Pew and RSS

The latest Pew study on blogging seems to be turning up everywhere, and thanks to LiB I even took the online followup survey.

And I’m even more suspicious than usual about one reported figure–noting that, with a sample size of 232 people willing to engage in a lengthy telephone survey, I’d treat all of the numbers as vague guesstimates anyway.

The really suspicious number: That only 15% of bloggers provide feeds.

Which, in the online survey at least, is specifically worded as “RSS feed.”

Want to bet that some significant percentage of bloggers don’t turn off the default feeds that are set up by most blogging software, but aren’t aware that they’ve enabled something called “RSS”?

Want to bet that loads of Bloglines users don’t know they’re doing “RSS” when they subscribe to blog? Particularly a blog with an Atom feed? (Or a Feedburner feed, or…)
If the question was worded “Can people subscribe to your blog?” it might get different answers. Or it might not: I’d guess many bloggers don’t even know their blog is available via aggregators.

[Then there are questions that involve navel-gazing beyond my level, e.g., How many other blogs link to mine? I put “15,” since “I have no idea, but some do” is a bad answer. Also, for those of us, ahem, who don’t have blogrolls but do link to our public Bloglines lists, the question as to how many blogs we link to is a little tricky…]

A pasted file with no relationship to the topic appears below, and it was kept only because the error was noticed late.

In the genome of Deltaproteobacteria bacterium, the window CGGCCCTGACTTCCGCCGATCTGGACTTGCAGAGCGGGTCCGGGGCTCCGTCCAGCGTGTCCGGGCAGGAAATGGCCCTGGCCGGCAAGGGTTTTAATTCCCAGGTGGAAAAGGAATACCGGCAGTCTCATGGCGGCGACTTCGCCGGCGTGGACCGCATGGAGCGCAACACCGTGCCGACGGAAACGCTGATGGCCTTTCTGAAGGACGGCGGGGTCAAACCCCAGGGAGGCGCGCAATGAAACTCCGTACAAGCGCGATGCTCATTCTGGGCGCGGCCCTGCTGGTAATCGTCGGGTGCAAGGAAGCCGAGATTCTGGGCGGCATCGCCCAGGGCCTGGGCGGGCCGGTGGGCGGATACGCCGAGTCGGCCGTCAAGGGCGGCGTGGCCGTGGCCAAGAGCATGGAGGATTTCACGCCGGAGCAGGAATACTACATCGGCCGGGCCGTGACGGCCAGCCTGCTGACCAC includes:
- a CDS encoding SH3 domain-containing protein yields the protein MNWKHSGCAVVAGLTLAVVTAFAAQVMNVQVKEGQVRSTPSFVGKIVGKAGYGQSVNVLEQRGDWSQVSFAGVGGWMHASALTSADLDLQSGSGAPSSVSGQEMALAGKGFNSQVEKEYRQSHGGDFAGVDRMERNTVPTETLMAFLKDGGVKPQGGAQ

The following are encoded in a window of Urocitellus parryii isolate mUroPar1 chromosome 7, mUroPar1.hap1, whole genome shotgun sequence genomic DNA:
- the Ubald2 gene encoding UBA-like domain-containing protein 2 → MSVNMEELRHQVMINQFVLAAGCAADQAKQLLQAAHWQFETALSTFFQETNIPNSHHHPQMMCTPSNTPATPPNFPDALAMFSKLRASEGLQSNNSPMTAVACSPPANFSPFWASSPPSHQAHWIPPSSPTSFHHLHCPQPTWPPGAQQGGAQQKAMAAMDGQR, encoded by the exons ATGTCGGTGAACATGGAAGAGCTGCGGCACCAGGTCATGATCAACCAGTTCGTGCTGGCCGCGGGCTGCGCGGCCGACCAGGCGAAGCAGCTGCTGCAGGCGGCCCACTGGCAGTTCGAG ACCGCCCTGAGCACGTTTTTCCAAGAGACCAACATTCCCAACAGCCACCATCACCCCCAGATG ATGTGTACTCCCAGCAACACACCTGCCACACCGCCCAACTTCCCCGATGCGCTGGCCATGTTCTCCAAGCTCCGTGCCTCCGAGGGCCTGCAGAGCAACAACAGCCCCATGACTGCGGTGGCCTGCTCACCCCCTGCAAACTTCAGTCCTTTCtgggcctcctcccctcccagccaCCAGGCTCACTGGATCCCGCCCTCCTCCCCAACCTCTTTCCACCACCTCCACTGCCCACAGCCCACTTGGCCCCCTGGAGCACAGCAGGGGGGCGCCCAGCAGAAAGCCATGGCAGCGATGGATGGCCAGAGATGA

Anyway: Interesting stuff. By Pew’s own admission, this one requires considerably more than the usual grain of salt that most surveys require: Remember that 10% of a 232-person sample is 23 people, no matter how much fun it is to scale it to 30 million Americans. And no matter how many newspapers report it in the latter form.

(For those questions with 2,000-person responses, if the question’s a yes/no question, there’s some plausible reason to believe you can project the answer. Maybe. If a whole bunch of other assumptions are correct–and, statistical methods aside, these are “social science” issues more than they are mathematical issues. For questions with 232-person responses and multiple answers…well, they’re interesting responses. )

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